ERA 1: from CREATION to the FALL

1A (intro) Introducing Chart 1A

©  Jeff Stacey   |   Last updated:  19 February 2020


[GENESIS 1:1 – 3:24]


1A(intro)1    Genesis 1-2:  Who created the universe?

The first two chapters of Genesis give key information about God.  They tell how He1 created the universe, including planet Earth and the first two people, a man and a woman, Adam and Eve.

1A(intro)2    Why did God create the universe?  Did He have a primary purpose in all of His creation?

After God created the universe He kept it going.  Why?  Are there reasons for what God has done and is still doing?  What are His intentions for all that He has created?  Does God even have a primary purpose?

Because God is GOD He always accomplishes His purposes Isaiah 14:24.   If God has a primary purpose it would indicate His intentions behind all of His words and actions.  So answers to these questions would give key insights into the whole Bible, especially its big picture “story line”.  They would even explain all history!  That would have massive relevance for everyone on planet Earth!!   

These vital “why” questions are most likely to be answered at the beginning, when God created the universe and everything was “very good” Gen 1:31.2   That was before it was distorted by the bad responses of the first two people (the “FALL”) Gen 3:6b-19.

I have derived from Genesis 1 – 3 a definition of God’s primary purpose in all of His creation [see 1A3].3  Because God’s primary purpose is so crucial, I have made it the central focus of this whole project.4 

1A(intro)3    Chart 1A

I have divided up the whole Bible into nine eras of history [see OV5].  Each Era is illustrated and summarised by a pair of boxes-and-arrows flow charts [see HW3-8].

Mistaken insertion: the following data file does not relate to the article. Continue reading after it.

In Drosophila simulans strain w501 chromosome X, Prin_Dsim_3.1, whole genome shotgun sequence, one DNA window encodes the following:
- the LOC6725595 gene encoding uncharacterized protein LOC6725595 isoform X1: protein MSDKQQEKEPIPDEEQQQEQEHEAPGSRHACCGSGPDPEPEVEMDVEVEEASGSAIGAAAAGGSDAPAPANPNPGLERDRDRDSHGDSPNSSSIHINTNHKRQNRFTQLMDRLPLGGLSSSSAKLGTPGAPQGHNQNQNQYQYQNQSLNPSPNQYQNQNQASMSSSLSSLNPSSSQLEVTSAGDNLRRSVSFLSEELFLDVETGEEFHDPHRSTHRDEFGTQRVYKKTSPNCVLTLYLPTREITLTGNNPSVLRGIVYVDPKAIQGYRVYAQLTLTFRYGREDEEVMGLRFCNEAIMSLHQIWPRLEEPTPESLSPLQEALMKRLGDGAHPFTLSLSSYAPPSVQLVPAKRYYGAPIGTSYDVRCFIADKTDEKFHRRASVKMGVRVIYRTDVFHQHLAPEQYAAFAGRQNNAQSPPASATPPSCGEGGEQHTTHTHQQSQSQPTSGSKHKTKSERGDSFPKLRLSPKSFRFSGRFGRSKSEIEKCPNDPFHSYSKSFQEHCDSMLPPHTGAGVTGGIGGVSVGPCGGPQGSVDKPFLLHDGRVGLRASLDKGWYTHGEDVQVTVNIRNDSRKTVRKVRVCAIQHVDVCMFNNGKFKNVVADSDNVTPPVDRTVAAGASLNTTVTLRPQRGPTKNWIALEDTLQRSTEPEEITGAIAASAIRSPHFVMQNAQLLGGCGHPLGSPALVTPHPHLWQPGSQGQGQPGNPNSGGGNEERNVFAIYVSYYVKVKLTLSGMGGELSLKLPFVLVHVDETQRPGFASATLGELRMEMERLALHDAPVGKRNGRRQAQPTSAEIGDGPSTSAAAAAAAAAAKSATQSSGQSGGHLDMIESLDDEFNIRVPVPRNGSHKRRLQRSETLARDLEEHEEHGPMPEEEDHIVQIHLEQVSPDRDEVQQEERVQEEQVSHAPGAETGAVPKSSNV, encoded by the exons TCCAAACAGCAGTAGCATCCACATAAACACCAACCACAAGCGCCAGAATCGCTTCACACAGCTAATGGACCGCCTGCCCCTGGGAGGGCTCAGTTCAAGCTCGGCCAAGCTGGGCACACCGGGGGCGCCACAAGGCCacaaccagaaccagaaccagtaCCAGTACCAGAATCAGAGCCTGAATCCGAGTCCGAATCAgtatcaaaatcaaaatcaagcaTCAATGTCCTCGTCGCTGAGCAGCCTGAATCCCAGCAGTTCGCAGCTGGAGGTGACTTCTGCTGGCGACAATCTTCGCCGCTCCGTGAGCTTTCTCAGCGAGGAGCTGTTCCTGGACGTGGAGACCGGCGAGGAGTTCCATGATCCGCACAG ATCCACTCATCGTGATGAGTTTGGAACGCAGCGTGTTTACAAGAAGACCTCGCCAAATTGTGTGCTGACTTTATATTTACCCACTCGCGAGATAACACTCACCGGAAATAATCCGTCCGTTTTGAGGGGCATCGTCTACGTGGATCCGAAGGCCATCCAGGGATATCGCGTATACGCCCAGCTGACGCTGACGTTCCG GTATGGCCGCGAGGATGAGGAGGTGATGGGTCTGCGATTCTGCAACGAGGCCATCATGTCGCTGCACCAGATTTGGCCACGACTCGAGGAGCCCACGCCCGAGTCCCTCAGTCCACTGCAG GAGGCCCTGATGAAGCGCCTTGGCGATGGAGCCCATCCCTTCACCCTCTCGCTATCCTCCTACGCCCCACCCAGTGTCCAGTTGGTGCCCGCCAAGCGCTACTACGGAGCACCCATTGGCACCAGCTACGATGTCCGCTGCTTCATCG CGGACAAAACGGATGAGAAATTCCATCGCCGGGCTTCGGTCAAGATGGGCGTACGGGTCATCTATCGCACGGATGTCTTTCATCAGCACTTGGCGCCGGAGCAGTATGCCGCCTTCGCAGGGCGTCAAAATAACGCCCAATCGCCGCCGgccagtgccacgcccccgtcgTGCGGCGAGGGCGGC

Chart 1A deals with the first biblical Era and is based only on the data contained in GENESIS 1:1 – 3:24.5  It summarises God’s creation of the universe and His intentions for it.  This included His perfect relationship with the first two people and His purposeful roles for them.

1A(intro)4    Restricting the data to the historical times of Genesis

What I am trying to show is the historical progression of how God has and will accomplish His primary purpose over successive Eras of time [see OV6 to OV8].  So for each Era I have not used data from later Eras.  But any relevant information from preceding Eras has been included.

I have also tried to restrict word meanings to how they were used in each Era.  As Era 1 has no preceding Eras, obviously many words in it have their first occurrences in the whole Bible and are introduced without being explained.  Some of these are key words such as “create” Gen 1:1,21,27,  “Spirit of God” Gen 1:2, “blessed” Gen 1:22,28, 2:3, “image and likeness” Gen 1:26-27 and “holy” Gen 2:3.

The wide range of meanings of these words and phrases only became fully developed in later Eras.  Yet much of their meaning can be derived from how they were used in GEN 1:1 – 3:24.  But sometimes it is necessary to make some allowance for word meanings that could have derived from the later times when Genesis was compiled in the form we now have.6   Apparently the author(s) assumed that their intended readers would understand the words used, based on their existing knowledge.

1A(intro)5     Genesis 1 – 2.    One or two accounts of creation?

At first glance these initial chapters of Genesis seem to give two differing accounts of creation.  The tightly structured narrative of Gen 1:1 – 2:3 has a lot of repeated words and phrases and is set within a framework of seven consecutive days.  But Gen 2:4-25 is a more free-flowing narrative and in the original Hebrew language it adds the word yahweh to the word elohim to designate “God”.

However, wording similar to the beginning of Gen 2:4 is repeated nine more times in Genesis Gen 5:1,  6:9,  10:1,  11:10,27,  25:12,19,  36:1,  37:2.

On this basis, GEN 1:1 – 2:3 can be seen as a general introduction or prologue to the whole book.  GEN 2:4 – 4:26 is then the first narrative or “account” about the original two people, Adam and Eve, their three sons and some of their immediate descendants.  The rest of Genesis is structured as a sequence of nine more “accounts” of their significant later descendants.  Genesis 1 – 11 contains six of these narratives and gives a “pre-history” of the universe and especially of planet Earth and its people.

1A(intro)6    Interpreting Genesis 1 – 3.  Some controversial issues

Some information about God in the Bible is hard to understand.  This is simply because it is about God.  For example, some obviously controversial and puzzling issues arise in Genesis 1 – 3:-